July 12, 2015 § Leave a comment
Last Sunday I was more or less ready to lug my blongings (brocante purchases really weigh down a carry-on) to and fro Charles De Gualle….but at 8am, word reached me that my flight had cancelled. Tragedy! A whole day in Paris! Mine! To be had! On a Sunday! Too good to be true. « Read the rest of this entry »
February 20, 2015 § 2 Comments
I get incredibly homesick when I go places. It’s not ideal, but it’s manageable. The excitement of seeing a different setting, where other people are home, is worth feeling far from whatever grounds me. Traveling is important. Does something to the psyche and heart. All the things people say it does. (Some of which are grounding.) And I think about it, in general, a lot. I’m very excited for some upcoming trips, but right now I’m so happy to be in the Carolinas. In the faux-cold. With buttermilk biscuits (also things I think about a lot). Seeing what you can of the world is personal. It’s choice. What you look at and where you leave. And I love that.
My favorites from last year:
November 23, 2014 § Leave a comment
I’ll say this: there are special places and they’re obvious. They’re storybook. They’re historical. And you’re lucky, really, to enter it. To eat it. I kept a food log during my time in Grandcamp-Maisy, in northwestern France. Those entries speak louder, more clearly, more articulate of how it was waking up and sleeping and just being there than the photographs do. Regardless, I took these. I look at them. Voilà.
November 14, 2014 § Leave a comment
I wake up and it’s pink. The sun rises in Normandy in jewel tones. No lie. Or at least it does on the mornings I stop and notice it. Like a cartoon character, I wear one outfit: white crewneck t-shirt, black v-neck sweater, boyfriend jeans, a beige cable knit wool sweater of unknown origin (from a thrift store in The Isle of Mull), work boots, a watch. I read a poem from a particle blue book. I eat breakfast which is a third of a baguette with butter and a homemade jam (rhubarb, raspberry, peach, red-plum, blackberry, snozberry) , black coffee, and one glass of raw, unpasteurized milk. I chat with the sixty-four year old woman who lets me live in her house and work for her. After breakfast, I open the door to the chicken (and two ducks) coop, where they fly out without flying. They’re loud. Then I do the same thing, but on a separate part of the property. I walk past the Billy goat named Bebe, through a series of wooden gates, past the vegetable garden, past four apple trees, past a green lawn surrounded by trimmed hedges (like every fairy tale I ever wanted), and I let two geese out of their home. They are also loud. There is a donkey in a field and donkey’s are gorgeous which is a thing I didn’t know. On Monday, it pressed its giant donkey head against a crumbling stonewall and stayed there for a long, long time. Which was both depressing and adorable. I pick the apples that have fallen overnight. I walk to the stable and climb a pile of logs and throw them down near a wheelbarrow. I do this one at a time because my arms are pretty weak and also because this motion, the selecting and throwing the logs, is beyond therapeutic. I wheelbarrow the wood to the house and I feed them to a cobalt-blue enamel wood-burning stove. If you think it’s impossible for a human to love a stove, you’re mistaken. It’s a really pretty stove. And then I do whatever needs to be done, which varies. There is no such thing as clean fingernails in my narrative now. And the day goes on and eventually I’m in the parlor reading or I’m running on the shore of a famous part of the coast or I’m listening to someone incredibly generous talk to me about her children, fabric, fisherman or I’m making tea or I’m staring at the stove. And it’s very, very nice.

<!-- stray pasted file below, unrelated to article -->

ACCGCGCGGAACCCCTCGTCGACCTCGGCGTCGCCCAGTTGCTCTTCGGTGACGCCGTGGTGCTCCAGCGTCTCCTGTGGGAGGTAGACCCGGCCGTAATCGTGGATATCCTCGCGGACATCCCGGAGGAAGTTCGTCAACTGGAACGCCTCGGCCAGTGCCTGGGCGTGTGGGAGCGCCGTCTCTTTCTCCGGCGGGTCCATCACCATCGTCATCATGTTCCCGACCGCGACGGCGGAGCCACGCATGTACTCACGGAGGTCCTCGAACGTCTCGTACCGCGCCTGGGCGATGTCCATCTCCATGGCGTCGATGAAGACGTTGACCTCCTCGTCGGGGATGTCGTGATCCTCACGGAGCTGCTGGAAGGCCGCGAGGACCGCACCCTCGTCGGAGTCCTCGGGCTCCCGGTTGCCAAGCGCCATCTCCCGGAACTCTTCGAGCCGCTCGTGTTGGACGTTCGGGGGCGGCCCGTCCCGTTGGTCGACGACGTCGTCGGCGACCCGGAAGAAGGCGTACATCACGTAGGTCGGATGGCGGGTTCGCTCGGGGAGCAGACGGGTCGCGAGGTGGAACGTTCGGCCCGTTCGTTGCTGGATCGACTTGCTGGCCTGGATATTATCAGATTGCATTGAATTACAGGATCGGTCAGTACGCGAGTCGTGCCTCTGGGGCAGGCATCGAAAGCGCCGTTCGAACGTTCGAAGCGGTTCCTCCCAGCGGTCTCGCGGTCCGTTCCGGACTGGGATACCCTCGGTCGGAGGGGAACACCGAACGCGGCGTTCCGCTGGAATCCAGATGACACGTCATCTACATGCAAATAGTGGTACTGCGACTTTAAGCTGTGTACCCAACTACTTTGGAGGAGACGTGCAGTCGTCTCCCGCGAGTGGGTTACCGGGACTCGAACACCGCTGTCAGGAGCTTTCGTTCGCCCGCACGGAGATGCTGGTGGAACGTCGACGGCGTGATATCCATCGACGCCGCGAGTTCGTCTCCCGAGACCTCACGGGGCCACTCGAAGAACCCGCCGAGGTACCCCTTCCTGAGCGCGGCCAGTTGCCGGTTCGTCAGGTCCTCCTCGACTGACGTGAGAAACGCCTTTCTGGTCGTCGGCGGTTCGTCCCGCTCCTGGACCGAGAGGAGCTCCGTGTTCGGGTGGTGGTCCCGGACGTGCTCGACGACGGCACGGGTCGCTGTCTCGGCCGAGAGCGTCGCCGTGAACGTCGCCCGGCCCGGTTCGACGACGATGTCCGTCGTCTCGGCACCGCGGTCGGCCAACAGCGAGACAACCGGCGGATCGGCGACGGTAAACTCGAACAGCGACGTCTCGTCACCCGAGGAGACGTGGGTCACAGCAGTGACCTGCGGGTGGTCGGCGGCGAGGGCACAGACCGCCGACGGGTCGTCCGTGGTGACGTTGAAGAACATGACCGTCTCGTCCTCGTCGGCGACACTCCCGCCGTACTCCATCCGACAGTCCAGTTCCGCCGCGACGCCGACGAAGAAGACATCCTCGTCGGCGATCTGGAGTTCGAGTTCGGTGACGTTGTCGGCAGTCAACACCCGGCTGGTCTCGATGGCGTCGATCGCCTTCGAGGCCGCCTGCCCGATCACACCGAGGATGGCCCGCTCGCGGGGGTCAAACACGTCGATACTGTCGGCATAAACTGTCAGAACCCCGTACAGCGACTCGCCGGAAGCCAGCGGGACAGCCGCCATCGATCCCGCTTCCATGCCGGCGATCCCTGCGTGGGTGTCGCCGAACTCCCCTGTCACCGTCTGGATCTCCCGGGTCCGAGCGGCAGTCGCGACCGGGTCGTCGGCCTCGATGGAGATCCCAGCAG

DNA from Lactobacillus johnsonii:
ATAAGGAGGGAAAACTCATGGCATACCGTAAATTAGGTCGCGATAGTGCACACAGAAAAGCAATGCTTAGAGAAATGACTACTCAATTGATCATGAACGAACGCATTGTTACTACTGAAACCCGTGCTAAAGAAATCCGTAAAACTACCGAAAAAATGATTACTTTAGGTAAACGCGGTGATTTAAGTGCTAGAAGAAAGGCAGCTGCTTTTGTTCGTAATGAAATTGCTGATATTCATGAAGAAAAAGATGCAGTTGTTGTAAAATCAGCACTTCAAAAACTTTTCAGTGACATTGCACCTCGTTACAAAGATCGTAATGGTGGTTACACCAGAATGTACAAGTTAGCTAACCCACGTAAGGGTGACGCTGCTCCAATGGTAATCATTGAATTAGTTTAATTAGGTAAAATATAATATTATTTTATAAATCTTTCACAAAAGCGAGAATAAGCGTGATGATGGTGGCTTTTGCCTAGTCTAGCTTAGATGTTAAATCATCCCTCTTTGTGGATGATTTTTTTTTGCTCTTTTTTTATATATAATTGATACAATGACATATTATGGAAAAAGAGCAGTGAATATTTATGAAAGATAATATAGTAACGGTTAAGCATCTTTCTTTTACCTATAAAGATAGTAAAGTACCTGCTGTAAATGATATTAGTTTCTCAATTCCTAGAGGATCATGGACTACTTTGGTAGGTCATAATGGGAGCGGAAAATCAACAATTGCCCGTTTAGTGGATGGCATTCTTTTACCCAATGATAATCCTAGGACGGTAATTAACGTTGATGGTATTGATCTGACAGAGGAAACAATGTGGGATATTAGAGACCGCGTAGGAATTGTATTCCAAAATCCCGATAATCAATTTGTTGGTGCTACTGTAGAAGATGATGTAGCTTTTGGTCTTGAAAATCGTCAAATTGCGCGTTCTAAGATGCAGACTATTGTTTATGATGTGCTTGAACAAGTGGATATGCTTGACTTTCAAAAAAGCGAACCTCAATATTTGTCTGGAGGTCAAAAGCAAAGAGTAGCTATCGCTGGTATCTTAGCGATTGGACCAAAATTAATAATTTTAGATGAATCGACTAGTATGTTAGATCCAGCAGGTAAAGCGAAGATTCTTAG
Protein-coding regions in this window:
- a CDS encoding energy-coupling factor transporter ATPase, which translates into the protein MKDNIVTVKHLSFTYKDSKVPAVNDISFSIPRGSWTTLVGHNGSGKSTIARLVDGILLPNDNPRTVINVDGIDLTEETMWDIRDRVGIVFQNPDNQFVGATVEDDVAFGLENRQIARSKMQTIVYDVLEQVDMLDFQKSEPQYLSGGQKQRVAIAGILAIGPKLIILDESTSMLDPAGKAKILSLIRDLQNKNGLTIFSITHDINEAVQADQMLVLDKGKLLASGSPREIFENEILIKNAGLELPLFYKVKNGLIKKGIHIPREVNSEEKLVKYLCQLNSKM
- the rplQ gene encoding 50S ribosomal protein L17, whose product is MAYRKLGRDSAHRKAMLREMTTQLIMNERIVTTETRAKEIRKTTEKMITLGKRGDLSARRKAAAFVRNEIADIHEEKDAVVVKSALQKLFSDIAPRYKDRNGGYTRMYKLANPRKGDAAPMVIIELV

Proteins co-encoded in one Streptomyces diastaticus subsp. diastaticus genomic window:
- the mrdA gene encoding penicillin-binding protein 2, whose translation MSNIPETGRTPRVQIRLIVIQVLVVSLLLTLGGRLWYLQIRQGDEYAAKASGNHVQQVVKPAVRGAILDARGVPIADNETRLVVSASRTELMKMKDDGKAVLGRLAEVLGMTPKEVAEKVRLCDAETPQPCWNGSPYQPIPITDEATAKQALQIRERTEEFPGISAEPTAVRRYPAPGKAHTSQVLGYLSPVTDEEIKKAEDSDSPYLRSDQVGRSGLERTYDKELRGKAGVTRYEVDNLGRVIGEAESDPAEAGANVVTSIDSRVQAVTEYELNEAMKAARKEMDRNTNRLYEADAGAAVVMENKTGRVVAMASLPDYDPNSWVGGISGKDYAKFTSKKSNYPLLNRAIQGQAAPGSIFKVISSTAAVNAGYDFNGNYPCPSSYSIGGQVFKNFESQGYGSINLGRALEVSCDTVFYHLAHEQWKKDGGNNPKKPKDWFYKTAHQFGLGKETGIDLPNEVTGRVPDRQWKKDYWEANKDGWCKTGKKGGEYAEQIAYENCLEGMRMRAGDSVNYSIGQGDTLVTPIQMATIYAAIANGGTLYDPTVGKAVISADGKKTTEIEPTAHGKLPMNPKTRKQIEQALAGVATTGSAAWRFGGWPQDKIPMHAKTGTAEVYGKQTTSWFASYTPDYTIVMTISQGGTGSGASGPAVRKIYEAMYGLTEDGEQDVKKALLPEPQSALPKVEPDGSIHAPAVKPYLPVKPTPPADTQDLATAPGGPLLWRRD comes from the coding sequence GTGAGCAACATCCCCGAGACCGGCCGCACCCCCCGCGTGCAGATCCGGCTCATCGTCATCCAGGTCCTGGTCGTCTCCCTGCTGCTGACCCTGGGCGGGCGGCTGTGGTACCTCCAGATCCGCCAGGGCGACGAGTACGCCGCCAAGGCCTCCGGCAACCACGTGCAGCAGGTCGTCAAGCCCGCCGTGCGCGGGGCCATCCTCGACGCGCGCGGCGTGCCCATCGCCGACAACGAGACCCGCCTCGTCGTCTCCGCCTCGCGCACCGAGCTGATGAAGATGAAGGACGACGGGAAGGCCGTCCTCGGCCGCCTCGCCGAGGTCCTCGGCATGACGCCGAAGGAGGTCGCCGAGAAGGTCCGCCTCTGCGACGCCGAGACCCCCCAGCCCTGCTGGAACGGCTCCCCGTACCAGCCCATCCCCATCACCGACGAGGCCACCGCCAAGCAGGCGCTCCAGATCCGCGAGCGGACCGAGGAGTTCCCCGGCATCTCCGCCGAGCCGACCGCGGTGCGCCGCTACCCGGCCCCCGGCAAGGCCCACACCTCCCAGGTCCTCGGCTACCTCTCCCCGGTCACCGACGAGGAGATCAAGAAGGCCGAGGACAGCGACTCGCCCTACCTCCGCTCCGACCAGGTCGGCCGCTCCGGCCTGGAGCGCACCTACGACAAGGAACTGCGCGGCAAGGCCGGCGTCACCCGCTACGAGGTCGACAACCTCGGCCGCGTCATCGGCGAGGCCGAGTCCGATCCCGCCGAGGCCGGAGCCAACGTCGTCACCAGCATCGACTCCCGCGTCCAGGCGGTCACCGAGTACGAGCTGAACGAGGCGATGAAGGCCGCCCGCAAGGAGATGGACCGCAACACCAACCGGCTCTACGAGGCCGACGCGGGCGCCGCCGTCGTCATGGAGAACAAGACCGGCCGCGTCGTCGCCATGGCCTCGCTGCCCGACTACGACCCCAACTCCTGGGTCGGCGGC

October 4, 2014 § Leave a comment
The first thing I wrote in Glasgow was, “I do not want to live in the U.K. and hate myself.” Which, reading now, seems dramatic. And, maybe not directly but definitely inspired by the first line of Lena Dunham’s book, which I read with lightening speed and a swelling heart. But here’s the thing: I left France sobbing. Instead of taking street style photos of cool girls in Paris going to and from Fashion Week shows, I cried in my hotel room and occasionally got up to look at the Eiffel tower sparkling. More drama. Mass text I sent: “I miss a farm, bad.”
September 25, 2014 § 1 Comment
A good day: biking into town, buying a croissant from Delices De Lola (the best boulangerie around) and stamping a train ticket. Photos from my afternoon in Pau. Lovely, lovely city.
I highly reccomend a trip to anyone near or passing through the region. Museums, shopping, cafes, greenspace. So good. I took many, many photos. « Read the rest of this entry »
September 25, 2014 § Leave a comment
I knew I found a good place when my boyfriend texted, “Is there electricity at the farm? All your photos are so dark.” Overnight, fall happened. Which means it’s even darker. Which means I’m even more obsessed with the shadows here. September, you’re unreal. Our farewell to summer was eating raw oysters, pâté, and drinking bottles of Tête de Mule on a rainy afternoon. And now there’s cold air and the excuse to put lavender infused honey in everything. My god, the honey. On a closing note, I knew I found a good boyfriend when he texted, “Come back…I’ll buy you a damn farm if that’s what you want.” Again, sweet.